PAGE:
Thinking out loud about the attention economy

For those that have not been paying attention (which would be most of you, because it really doesn’t affect you directly), diamond comics distributor has raised the sales limits on the books that it will allow in their catalogs. This is huge, because diamond is the only distributor for comic books in North America, period. The new rule is that if a book does not get $2,500 worth of sales, the solicitation will get pulled.

what this does, in all practicality, is destroy direct marketing to comics shops as an avenue for small print-run publishers (like myself). As it turns out, I really wasn’t counting on diamond distributors as a sales avenue in the first place. But even if I was, the door has closed.

So what does this mean? Well, it means that if people like me want to get noticed, we have to get creative. Which is where the attention economy comes into play? I was struck by this yesterday, when I went to the webcomic list and saw how much noise there was on the page – how many different kinds of comics there were competing for my eyeballs and my attention.

My first thought was that in this environment, advertising revenue becomes a kind of closed loop, where the money gets passed from people seeking to advertise to people who want to keep their visibility up. Getting into that ecosystem is worthwhile to a point, but what point?

I have this refrain running through my head – “abandon all hope of profit, ye who enter here.” essentially; this refers to the fact that small print publishing is not an inherently profitable enterprise. For this reason, the people who do it have to work for the love of the medium without regard for eventual reward. It’s a crazy thing to do, but the whole point is that if you are not compelled to do this, you probably shouldn’t.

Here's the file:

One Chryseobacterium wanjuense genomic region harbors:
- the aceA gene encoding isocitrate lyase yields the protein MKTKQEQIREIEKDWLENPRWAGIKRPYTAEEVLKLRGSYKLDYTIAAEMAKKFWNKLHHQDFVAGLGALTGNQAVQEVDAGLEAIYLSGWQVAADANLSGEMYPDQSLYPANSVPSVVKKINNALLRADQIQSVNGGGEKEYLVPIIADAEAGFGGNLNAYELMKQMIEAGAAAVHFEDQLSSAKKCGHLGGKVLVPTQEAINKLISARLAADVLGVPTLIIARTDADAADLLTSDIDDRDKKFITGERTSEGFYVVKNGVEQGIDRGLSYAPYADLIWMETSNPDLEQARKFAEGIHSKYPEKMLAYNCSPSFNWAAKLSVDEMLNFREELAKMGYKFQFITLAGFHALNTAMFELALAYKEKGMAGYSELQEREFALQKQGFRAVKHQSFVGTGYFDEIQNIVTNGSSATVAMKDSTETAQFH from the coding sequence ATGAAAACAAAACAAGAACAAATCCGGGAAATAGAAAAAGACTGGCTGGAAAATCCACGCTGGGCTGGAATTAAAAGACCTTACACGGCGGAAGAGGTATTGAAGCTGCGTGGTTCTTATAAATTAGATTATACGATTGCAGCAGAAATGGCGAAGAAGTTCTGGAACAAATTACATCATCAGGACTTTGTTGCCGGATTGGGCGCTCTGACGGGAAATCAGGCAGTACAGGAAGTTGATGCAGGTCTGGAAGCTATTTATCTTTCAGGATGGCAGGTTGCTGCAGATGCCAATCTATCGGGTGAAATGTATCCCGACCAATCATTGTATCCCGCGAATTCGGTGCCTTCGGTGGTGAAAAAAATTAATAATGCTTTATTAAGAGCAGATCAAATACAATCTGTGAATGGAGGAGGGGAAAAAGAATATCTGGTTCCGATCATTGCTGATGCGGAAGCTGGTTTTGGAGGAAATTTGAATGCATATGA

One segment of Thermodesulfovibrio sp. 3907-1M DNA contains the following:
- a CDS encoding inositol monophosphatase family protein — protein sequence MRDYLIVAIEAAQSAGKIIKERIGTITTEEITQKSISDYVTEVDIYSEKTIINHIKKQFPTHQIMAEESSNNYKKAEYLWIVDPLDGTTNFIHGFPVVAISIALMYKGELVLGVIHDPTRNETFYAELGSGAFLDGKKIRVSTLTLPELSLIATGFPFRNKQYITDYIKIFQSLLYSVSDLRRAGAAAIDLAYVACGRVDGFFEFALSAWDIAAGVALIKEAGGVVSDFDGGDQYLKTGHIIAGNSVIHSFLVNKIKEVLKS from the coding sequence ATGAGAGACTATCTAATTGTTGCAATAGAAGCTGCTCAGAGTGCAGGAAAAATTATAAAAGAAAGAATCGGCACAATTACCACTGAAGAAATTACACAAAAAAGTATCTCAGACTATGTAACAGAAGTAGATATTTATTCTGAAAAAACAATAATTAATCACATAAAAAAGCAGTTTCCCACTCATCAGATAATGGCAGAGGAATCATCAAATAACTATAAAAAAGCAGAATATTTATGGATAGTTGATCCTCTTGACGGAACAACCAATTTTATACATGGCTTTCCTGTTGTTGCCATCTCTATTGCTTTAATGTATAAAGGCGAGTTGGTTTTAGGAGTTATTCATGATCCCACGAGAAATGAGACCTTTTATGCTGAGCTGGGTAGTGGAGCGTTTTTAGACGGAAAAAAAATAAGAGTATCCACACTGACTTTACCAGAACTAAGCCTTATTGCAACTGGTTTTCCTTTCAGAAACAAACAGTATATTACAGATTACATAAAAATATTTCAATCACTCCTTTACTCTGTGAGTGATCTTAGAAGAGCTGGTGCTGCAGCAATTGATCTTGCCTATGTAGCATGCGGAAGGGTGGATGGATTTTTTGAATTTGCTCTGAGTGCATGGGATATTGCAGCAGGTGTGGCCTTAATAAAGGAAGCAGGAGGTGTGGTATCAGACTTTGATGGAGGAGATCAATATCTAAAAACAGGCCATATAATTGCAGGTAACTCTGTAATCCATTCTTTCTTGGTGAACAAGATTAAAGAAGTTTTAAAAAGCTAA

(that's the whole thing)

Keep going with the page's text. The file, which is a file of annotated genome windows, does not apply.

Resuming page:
Another phrase that this brings to mind comes from the Tao of Steve – “be without desire.” in this case, I modify that slightly into “be without concern for profit.” in the attention economy, money is not just a distant concern; it is almost an unachievable goal. Once you realize that it’s not attainable, it becomes easy to be unconcerned with it. And by disregarding money as the goal, commercial concerns go out the window as well. All of which can become enormously liberating, from a content point of view.

Going back to the Tao of Steve, I wonder if the rest of the tenets from that philosophy have any relevance in the attention economy. Number two is “be excellent.” as it turns out, Scott McCloud’s four tenets for up-and-coming comics artists (learn from everyone, follow no one, watch for patterns and work like hell) dovetail perfectly here. So, yes. Do good things and produce good content.

On to number three, which is where the Tao of Steve becomes problematic. “Retreat, for as Heidegger says, ‘we pursue that which retreats from us.'” it would not be wrong to point out that I’m still parsing this one, because it is so massively counter-intuitive. I want people to notice what I have produced and, ideally, to read it as well.

Obviously, one of my favorite approaches to problem solving is to find other viewpoints and match them up to the problem at hand in the hopes that someone else’s answers might inform my own. To this end, Kevin Kelly’s concept of intangible generatives that cannot be reproduced at no cost come in very handy. Of these, the concept of findability – where “being found is valuable” – is the most relevant. And retreating, in this context, seems like a very bad idea. It is absolutely the worst thing to do in this situation.

But this is the Tao we’re talking about. The inherent paradox is what makes it worth considering. And, in an age where broadcast becomes synonymous with spam, I’m starting to wonder if the idea of exclusivity – content that is only available to those “in the know” becomes more attractive.

I don’t know. But I’m thinking really hard.